That’s very interesting – I had no idea there was a community for custom-made missions! Is there a core website or forum or something for this? I’m definitely interested; can you send me an email on mark @ this domain with some suggestions?

      I fully agree with your second paragraph; those are almost always the missions I enjoy the most, when it seems like there’s just no way to carry out your objectives at first with the meager resources you’ve been given. Ah, “Twist of Fate” – I debated writing something on there, but I felt after the impact & crisis management bit (excellent description) the strategy was pretty standard, and I think there’s a lot of ways to survive the opening anyway. Thanks again : )

      • Back in the days when the internet was a rare and mysterious thing to a lot of people, but those who had access to it uploaded tons of creative content, some unscrupulous people downloaded tons of C&C1 missions off the web, pressed them on CDs, and sold them as “unofficial addons” to games.

        Thanks to those people, hundreds of missions were saved when the websites that originally hosted them disappeared.

        There aren’t many mission makers left these days, but most of the current C&C1 community is in the Command & Conquer Communications Center website, which has a pretty active forum community, too:
        Most of its activity is thanks to the online play project, CnCNet, though.

        Anyway, Chimas’ project can be found on the forums too, right here:
        The mission count currently seems to be around 600 🙂

            Their little homepage text sums it up pretty well 🙂

            “Who knew that the companies looking for a quick buck through the late 1980’s and early 1990’s with “Shovelware” CDs would become the unwitting archivists of the BBS age? No one did, but here we are, looking back, muttering thanks to these soulless con artists as we plunder the very data they themselves took from a time now past.”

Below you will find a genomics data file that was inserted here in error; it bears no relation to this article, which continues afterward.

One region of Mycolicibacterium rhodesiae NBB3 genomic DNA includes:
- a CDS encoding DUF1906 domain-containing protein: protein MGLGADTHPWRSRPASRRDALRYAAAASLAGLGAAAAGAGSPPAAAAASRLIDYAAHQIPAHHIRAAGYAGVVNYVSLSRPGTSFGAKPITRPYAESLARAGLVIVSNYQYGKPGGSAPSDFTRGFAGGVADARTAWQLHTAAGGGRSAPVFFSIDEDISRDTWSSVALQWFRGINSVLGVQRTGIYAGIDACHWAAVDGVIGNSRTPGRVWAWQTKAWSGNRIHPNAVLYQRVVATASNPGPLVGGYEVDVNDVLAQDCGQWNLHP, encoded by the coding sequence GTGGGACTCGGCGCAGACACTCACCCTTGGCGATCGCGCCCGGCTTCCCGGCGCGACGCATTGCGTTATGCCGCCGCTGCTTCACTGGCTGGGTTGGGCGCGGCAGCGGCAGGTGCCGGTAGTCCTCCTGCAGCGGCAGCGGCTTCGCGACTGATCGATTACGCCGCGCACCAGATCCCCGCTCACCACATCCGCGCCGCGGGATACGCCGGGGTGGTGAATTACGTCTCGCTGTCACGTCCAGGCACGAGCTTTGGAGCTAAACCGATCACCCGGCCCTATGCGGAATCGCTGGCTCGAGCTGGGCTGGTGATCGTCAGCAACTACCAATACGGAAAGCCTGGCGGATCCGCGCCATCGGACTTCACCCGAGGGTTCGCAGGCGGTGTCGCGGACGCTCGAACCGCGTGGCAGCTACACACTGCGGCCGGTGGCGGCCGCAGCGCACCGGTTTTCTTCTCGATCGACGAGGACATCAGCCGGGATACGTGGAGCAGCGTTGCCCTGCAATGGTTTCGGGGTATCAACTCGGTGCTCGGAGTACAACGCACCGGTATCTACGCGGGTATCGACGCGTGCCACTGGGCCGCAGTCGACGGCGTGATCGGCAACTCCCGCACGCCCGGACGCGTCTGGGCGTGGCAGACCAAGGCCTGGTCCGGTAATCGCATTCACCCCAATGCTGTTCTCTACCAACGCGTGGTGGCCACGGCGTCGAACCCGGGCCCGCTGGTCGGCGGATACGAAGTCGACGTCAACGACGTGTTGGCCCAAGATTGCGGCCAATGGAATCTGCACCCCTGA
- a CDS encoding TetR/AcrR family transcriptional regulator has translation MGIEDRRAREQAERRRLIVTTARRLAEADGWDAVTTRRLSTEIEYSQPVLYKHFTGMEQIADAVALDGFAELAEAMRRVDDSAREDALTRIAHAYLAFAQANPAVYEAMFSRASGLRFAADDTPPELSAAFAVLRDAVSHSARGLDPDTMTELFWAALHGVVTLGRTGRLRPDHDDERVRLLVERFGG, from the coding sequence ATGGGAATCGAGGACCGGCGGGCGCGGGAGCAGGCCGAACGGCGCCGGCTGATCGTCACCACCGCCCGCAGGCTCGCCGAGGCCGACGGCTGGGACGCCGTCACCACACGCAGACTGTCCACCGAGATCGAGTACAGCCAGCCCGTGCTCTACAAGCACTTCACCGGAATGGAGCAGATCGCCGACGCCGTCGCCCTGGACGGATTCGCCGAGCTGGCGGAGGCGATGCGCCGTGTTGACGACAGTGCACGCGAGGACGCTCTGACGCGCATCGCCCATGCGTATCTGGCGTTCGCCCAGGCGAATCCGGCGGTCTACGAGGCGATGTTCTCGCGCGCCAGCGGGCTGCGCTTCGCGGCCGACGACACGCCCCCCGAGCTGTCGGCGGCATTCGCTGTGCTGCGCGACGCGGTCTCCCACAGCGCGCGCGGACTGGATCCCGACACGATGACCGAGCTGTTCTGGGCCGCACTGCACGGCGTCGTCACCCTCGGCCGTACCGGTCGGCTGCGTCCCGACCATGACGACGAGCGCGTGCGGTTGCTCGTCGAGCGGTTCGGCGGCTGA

I’ve personally found many lost treasures on that site 🙂

          • The only saving grace of human knowledge is piracy. Any one library will eventually burn—knowledge must be spread to as many libraries where people can copy them again. And eventually find the value hidden inside. Doing so consensually with the creators is not always possible—hats off to attribution-only licenses—, but is as necessary as ever.

    • Much obliged! I’m glad people like the occasional game design entry – if I ever make these more common they’ll probably be as well as URR posts, rather than rare replacements…

      • It will be nice indeed, I like to read game-design papers, how to love video games without being interested in its creation process? Or even the ideology/thoughts behind it?
        I wanted to ask you a question : what do you think about other RTS games, Age of Empires 2 (or even Age of Mythology if you have an opinion on it) in particular?

        Also subsidiary question : Will your PhD be readable on the internet when you’ll achieve it? I’m studying sociology myself so it kind of interest me. I’m aware it could be in a very long and maybe you didn’t think about it but it doesn’t hurt to ask.

        • I couldn’t agree more – game design is a fascinating area and something a lot of gamers overlook, or rather, people often struggle to separate their experiences of playing a game from its overall design. I haven’t played enough AoE2 to comment (and no AoM!) – although I deeply love the early C&C games, I’m not generally much of an RTS gamer. This is especially true in recent years when designing RTS games *for* competitive play, a la SC2, has taken a lot of the interest out of them for me rather than, like the C&C games, simply allowing the players to develop the strategies and high-level play themselves.

          Subsidiary question: it will! It will be automatically added to the “White Rose E-Theses Repository”. Excellent subject choice! What particular areas? Assuming it is uploaded once you pass your viva (the oral defence of your thesis), it should be uploaded by the end of the year!